ON Christmas Eve last year, the Scottish Environment Protection Agency (Sepa) suffered a major criminal cyber-attack, the impacts of which are still not totally clear. Sepa has lost £2.5 million in income from industry permits and inspections, and it could be 2023 before it is fully operational.
By Sepa’s own admission Brexit, Covid and the cyber-attack have come together to make it virtually impossible to do all the key elements of its job.
Sepa was widely acknowledged internationally as a highly competent environmental regulator, playing a leading role in the EU as expert advisor and partner. Started in 1996, new responsibilities, powers and structures, largely implementing European Union (EU) law were added to its mandate over time. It regulates polluters, provides flood warnings, inspects industrial operations, responds to incidents and monitors and reports on the state of our environment. To do this, it visits sites, collects data, analyses performance and produces reports, including dealing with breaches and incidents through legal channels. All Sepa’s support and management information exists, of course, in an IT system.
Public services across the world have had to protect their mission, services, reputation and customers from criminals and casual hackers for as long as the internet and IT systems have existed. The attack therefore raises lots of questions around how this cyber-attack came to pass and how resilient Sepa was. How well protected were the critical systems? What did the senior management, board and the Government, to whom the organisation reports, know? When? And what did they do?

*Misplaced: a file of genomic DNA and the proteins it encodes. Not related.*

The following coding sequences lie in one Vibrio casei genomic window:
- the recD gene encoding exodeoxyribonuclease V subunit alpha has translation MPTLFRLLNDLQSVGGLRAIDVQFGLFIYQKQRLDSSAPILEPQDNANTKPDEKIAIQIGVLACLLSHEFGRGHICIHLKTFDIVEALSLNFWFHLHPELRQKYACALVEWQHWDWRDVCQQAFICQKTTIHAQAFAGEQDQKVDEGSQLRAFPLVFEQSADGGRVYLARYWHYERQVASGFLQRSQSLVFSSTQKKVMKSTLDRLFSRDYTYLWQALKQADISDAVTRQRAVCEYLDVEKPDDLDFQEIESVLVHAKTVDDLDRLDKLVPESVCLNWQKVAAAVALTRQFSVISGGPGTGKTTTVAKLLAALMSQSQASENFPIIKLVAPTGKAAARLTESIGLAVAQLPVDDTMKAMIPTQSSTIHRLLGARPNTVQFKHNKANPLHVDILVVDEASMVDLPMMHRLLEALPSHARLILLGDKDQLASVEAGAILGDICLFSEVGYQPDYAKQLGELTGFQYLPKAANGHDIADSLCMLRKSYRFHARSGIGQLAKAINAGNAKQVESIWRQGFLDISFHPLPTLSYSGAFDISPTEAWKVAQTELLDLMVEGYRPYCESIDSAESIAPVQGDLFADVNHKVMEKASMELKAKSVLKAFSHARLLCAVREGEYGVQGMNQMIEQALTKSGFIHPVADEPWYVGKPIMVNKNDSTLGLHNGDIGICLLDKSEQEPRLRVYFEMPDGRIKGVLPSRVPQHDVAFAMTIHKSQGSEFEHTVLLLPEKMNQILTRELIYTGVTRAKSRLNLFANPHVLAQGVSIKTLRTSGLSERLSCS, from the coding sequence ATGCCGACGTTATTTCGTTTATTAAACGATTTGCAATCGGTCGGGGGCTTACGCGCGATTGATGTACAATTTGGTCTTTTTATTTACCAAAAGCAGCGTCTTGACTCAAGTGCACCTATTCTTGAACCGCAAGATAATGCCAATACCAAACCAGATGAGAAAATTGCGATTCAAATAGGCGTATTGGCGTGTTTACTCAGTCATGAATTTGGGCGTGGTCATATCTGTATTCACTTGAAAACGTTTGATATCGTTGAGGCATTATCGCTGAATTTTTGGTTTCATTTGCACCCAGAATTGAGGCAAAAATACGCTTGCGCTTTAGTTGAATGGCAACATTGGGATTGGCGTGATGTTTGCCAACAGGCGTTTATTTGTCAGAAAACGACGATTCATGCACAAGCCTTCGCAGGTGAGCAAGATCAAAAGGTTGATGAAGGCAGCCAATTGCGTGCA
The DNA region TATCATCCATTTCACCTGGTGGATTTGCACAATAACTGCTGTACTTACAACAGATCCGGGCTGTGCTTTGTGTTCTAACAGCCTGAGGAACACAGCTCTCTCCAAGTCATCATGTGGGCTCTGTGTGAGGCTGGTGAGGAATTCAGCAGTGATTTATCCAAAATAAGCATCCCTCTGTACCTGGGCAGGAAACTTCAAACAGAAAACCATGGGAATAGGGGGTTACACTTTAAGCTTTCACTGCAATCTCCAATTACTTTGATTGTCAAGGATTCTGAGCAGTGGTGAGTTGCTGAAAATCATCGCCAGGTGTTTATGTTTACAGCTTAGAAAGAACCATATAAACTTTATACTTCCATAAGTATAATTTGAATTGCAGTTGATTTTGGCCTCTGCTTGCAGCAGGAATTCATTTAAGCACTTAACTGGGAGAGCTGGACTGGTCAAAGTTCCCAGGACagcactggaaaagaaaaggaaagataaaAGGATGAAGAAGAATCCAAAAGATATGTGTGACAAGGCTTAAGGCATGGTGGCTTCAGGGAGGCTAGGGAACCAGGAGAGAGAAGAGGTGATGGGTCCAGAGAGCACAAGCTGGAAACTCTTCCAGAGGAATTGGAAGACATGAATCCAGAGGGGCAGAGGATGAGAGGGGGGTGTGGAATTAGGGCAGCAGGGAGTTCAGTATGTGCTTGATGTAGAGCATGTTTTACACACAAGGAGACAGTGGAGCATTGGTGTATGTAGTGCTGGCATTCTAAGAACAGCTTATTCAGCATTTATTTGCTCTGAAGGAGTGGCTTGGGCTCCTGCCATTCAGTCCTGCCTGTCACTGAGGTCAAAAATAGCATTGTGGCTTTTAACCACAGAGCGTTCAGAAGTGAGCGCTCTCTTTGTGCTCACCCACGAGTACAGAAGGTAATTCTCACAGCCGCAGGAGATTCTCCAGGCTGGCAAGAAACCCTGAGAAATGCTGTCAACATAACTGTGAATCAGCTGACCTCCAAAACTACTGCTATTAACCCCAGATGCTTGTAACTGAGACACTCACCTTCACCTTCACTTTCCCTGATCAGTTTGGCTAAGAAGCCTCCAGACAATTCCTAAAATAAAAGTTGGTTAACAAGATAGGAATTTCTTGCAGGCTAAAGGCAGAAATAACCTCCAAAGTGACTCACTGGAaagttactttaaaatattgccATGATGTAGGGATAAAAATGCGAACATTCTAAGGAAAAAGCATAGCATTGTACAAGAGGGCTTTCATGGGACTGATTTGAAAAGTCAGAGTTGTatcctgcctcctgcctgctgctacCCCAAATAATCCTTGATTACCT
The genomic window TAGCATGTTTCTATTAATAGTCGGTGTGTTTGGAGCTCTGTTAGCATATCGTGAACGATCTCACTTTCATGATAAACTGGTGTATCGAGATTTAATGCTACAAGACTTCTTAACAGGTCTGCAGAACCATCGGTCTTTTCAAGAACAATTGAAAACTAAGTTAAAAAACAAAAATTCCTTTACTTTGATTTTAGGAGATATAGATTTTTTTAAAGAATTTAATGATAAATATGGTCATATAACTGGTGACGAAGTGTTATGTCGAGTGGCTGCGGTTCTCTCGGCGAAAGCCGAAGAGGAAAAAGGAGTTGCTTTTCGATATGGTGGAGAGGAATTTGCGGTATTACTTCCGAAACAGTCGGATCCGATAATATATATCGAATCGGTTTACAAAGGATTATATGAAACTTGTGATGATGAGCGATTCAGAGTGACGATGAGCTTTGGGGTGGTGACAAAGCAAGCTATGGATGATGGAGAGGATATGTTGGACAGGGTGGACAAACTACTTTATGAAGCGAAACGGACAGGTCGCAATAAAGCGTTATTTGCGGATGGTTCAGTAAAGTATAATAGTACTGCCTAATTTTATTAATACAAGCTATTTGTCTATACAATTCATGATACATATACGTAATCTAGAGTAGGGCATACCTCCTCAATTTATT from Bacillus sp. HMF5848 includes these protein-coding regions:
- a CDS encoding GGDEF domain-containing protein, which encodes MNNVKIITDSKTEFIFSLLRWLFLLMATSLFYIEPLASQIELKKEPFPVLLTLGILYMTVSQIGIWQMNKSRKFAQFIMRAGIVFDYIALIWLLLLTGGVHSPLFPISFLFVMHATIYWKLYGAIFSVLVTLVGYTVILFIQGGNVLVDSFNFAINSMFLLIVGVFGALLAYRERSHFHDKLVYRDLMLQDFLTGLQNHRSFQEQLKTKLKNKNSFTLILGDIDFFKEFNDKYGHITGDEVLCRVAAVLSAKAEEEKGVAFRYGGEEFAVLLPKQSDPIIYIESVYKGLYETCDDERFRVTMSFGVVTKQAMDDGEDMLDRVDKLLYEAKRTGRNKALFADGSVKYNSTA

And what do we know now? What data has been lost? What impact will this have on long-term monitoring, both of polluters’ performance and of the environment itself?
With Sepa saying it could be another 18 months before it gets back to full functionality, two years partly or fully “off-line” is a very big deal.
Scotland left the EU in January. Despite some provisions in the Continuity Act, the critical roles of the European Commission and the Court of Justice of the EU have, as yet, not been fully or effectively replaced.
Environmental Standards Scotland (ESS) is the new kid on the block, set up by Scottish Government to police environmental performance in the EU Commission’s stead. It is just getting started and should play a significant role in helping ensure environmental law is observed in letter and spirit … in due course and if powers and budgets allow.
But what now is happening to public complaints or incident response? Are these systems working? Scotland and the UK are still not fully compliant with European access to justice requirements and we have no human right to a healthy, safe and clean environment. Yet.
For now, without robust oversight and governance, how confident can we be that all is well and that the environment – Scotland’s long-term core underpinning asset of clean water and air and land and well and sustainably and safely managed resources – is truly being protected? We have to hope that now everyone really is paying attention.
Campbell Gemmell is an Environmental Rights Centre for Scotland trustee, international environmental consultant and visiting Professor at Strathclyde University Law School as well as a former CEO of both Sepa and the South Australian EPA.
A more detailed version of this blog is available on https://www.ercs.scot/blog/Sepa-cyber-attacks-and-scotland-unprotected/.